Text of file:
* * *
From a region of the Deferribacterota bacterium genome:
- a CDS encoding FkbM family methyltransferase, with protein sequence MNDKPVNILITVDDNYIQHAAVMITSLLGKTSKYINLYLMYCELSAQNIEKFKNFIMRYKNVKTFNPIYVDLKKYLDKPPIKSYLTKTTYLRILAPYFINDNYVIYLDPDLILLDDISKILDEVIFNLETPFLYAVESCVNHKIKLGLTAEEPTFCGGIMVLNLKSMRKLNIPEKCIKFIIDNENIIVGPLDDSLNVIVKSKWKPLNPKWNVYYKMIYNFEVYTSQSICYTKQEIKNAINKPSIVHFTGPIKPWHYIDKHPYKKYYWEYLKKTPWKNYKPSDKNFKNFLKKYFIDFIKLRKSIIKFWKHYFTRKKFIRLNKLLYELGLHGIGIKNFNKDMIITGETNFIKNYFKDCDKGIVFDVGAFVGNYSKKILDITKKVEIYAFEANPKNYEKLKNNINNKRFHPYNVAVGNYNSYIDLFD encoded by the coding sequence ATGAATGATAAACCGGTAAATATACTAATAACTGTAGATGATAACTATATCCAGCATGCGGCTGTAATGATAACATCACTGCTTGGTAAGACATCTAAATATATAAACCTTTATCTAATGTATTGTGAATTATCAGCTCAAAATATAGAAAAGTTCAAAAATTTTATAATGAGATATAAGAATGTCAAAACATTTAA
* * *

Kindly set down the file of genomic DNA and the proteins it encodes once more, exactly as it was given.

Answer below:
From a region of the Deferribacterota bacterium genome:
- a CDS encoding FkbM family methyltransferase, with protein sequence MNDKPVNILITVDDNYIQHAAVMITSLLGKTSKYINLYLMYCELSAQNIEKFKNFIMRYKNVKTFNPIYVDLKKYLDKPPIKSYLTKTTYLRILAPYFINDNYVIYLDPDLILLDDISKILDEVIFNLETPFLYAVESCVNHKIKLGLTAEEPTFCGGIMVLNLKSMRKLNIPEKCIKFIIDNENIIVGPLDDSLNVIVKSKWKPLNPKWNVYYKMIYNFEVYTSQSICYTKQEIKNAINKPSIVHFTGPIKPWHYIDKHPYKKYYWEYLKKTPWKNYKPSDKNFKNFLKKYFIDFIKLRKSIIKFWKHYFTRKKFIRLNKLLYELGLHGIGIKNFNKDMIITGETNFIKNYFKDCDKGIVFDVGAFVGNYSKKILDITKKVEIYAFEANPKNYEKLKNNINNKRFHPYNVAVGNYNSYIDLFD encoded by the coding sequence ATGAATGATAAACCGGTAAATATACTAATAACTGTAGATGATAACTATATCCAGCATGCGGCTGTAATGATAACATCACTGCTTGGTAAGACATCTAAATATATAAACCTTTATCTAATGTATTGTGAATTATCAGCTCAAAATATAGAAAAGTTCAAAAATTTTATAATGAGATATAAGAATGTCAAAACATTTAA